Need a book? Engineering books recommendations...

Return to index: [Subject] [Thread] [Date] [Author]

RE: engineers and single family houses

[Subject Prev][Subject Next][Thread Prev][Thread Next]
Chris wrote:

I think a strong public awareness of horror stories
from sloppy structural and mechanical design is very important 
in
beginning a demand for proper codes and their enforcement. 
Minnesota is
in the throes of upgrading its energy code to provide for proper 
air
quality and the newspaper articles are helping fuel public 
awareness and
demand.


I don't think that starting a scare tatic to the public is the 
way to improve home construction. This just creates wars that 
waste money while each industry throws "crap" at one another.
I think that we already have some of the power by virtue of the 
building code, but that we, as a profession, need to recognize 
residential single family homes as structures that require 
stronger compiance measures.

The first step is to get rid of prescriptive methods which 
provide technical instruction to those that won't read them 
(such as the UBC section 2326). If you can not get rid of the 
code, then take a lesson from cities like Los Angeles that 
provide the public with a Typical Type V sheet or a drawing that 
clearly shows development of load paths, length and depth of 
gravity load members based upon span tables. This sheet is 
essential a re-print of the platform framing cross section that 
is located in Architectural Graphic Standards. Anything else 
would exempt the structure from "Conventional Framing" and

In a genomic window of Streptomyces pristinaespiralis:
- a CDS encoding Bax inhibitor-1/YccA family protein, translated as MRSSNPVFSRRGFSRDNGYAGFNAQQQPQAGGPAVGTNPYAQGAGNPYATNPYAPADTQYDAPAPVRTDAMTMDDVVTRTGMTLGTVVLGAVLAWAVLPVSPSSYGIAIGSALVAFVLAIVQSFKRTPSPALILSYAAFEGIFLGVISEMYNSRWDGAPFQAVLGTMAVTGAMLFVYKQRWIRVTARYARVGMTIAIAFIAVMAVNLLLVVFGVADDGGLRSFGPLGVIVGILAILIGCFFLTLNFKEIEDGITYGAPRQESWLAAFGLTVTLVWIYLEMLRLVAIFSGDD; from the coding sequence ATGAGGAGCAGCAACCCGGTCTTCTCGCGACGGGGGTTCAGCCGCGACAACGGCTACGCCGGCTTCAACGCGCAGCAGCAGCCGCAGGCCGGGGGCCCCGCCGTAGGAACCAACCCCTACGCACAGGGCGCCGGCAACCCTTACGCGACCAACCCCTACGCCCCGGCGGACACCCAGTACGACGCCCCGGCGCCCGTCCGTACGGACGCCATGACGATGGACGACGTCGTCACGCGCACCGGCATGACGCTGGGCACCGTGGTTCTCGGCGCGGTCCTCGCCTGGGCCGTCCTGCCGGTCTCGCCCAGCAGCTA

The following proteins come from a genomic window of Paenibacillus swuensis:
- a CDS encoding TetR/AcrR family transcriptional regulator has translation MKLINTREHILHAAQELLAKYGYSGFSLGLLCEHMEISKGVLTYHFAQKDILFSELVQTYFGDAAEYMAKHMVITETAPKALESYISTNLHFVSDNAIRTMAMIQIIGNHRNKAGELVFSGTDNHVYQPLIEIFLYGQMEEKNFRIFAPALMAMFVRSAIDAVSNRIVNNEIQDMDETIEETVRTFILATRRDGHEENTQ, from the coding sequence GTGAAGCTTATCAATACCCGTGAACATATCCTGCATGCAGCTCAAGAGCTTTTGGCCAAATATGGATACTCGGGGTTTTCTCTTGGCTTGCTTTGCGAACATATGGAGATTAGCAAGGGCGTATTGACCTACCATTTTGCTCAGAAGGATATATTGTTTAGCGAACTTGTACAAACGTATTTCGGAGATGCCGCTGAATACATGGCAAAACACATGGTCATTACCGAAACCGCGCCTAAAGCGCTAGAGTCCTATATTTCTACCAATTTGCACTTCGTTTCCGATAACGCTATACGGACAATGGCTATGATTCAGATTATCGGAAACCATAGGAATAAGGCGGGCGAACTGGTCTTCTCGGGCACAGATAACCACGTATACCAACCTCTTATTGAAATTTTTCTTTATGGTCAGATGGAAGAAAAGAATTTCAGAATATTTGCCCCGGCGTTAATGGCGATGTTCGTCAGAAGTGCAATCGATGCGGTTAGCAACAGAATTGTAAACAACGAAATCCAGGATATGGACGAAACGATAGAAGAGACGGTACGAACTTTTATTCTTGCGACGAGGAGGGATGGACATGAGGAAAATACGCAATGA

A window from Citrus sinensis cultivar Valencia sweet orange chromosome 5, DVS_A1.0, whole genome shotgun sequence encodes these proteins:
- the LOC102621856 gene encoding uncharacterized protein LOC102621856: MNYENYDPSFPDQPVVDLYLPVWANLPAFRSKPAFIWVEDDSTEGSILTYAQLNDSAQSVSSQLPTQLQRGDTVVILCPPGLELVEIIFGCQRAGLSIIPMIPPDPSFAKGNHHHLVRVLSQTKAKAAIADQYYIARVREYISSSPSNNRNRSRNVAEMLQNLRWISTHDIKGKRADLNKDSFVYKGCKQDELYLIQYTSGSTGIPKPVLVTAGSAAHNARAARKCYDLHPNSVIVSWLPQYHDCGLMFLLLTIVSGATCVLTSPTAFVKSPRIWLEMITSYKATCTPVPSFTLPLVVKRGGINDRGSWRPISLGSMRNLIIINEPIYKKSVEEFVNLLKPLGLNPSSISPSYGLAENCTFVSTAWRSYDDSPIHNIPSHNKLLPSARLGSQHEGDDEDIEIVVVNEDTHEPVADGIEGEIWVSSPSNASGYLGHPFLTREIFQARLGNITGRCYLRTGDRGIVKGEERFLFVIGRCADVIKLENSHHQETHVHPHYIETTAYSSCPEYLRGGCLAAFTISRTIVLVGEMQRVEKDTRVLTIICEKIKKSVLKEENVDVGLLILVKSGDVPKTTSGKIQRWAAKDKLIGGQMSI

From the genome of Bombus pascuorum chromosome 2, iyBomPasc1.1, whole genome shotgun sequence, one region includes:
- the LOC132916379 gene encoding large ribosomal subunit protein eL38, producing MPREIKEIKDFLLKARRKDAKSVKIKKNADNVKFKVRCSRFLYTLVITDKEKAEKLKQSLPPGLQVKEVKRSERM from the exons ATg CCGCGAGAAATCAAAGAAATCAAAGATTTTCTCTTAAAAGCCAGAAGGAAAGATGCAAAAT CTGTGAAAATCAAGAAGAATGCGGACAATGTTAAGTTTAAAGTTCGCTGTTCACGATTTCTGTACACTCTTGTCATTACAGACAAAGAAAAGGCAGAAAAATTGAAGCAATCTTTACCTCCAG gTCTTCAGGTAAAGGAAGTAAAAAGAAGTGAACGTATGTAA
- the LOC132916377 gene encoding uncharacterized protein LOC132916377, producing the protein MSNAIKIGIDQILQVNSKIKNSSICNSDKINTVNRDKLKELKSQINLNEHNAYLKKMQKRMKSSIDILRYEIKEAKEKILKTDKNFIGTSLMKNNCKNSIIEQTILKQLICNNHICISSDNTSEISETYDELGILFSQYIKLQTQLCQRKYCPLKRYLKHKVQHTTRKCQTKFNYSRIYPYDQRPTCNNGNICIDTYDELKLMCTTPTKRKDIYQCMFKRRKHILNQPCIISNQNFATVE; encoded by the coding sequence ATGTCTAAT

require the design of a qualified engineer (I say qualified 
untile we resolve the CE/SE title issue).

I may be missing something, but who is section 2326 of the 1994 
UBC written for? The building official who will not stand at the 
counter and explain the provisions to the homeowner or 
contractor? The homeowner who will never read the section and 
probably could not understand all of the references and 
terminology in the code? The contractor who is not tested nor 
educated in code compliance for conventional framing and who 
would not be able to tell if they have exceeded compliance or 
not? Or the inspector in the field that may not be trained, as 
many are not in rural or small cities?
I can understand how so much bad construction gets by. There is 
no one in the field to determine if complaince as been met or 
exceeded except in large cities where the inspectors can be 
properly trained. Yet we have extended the capabilities of 
conventional framing in the 1994 UBC to allow for proprietary 
repetitive members, irregular shaped structures and multi-story 
residences - to name a few.

We need to focus on this area and tighten up a very loose area 
of construction that we have historically ignored since the loss 
of one family was considered a negligible loss and there was not 
concern for damage mitigation.

Dennis Wish PE